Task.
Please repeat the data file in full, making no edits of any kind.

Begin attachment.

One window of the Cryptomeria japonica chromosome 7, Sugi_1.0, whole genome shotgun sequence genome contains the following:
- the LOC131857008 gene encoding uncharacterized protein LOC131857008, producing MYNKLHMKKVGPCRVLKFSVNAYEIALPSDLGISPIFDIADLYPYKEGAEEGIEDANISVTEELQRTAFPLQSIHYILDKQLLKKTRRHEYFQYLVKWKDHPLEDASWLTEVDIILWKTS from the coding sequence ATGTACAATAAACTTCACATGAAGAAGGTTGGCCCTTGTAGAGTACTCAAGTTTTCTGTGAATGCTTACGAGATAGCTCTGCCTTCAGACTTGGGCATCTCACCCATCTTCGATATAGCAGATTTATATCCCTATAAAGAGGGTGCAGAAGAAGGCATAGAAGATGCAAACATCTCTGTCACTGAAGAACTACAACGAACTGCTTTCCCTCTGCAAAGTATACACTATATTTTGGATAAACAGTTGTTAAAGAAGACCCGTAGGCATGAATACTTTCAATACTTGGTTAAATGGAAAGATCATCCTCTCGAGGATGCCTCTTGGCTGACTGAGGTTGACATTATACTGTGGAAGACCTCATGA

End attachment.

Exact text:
One window of the Cryptomeria japonica chromosome 7, Sugi_1.0, whole genome shotgun sequence genome contains the following:
- the LOC131857008 gene encoding uncharacterized protein LOC131857008, producing MYNKLHMKKVGPCRVLKFSVNAYEIALPSDLGISPIFDIADLYPYKEGAEEGIEDANISVTEELQRTAFPLQSIHYILDKQLLKKTRRHEYFQYLVKWKDHPLEDASWLTEVDIILWKTS from the coding sequence ATGTACAATAAACTTCACATGAAGAAGGTTGGCCCTTGTAGAGTACTCAAGTTTTCTGTGAATGCTTACGAGATAGCTCTGCCTTCAGACTTGGGCATCTCACCCATCTTCGATATAGCAGATTTATATCCCTATAAAGAGGGTGCAGAAGAAGGCATAGAAGATGCAAACATCTCTGTCACTGAAGAACTACAACGAACTGCTTTCCCTCTGCAAAGTATACACTATATTTTGGATAAACAGTTGTTAAAGAAGACCCGTAGGCATGAATACTTTCAATACTTGGTTAAATGGAAAGATCATCCTCTCGAGGATGCCTCTTGGCTGACTGAGGTTGACATTATACTGTGGAAGACCTCATGA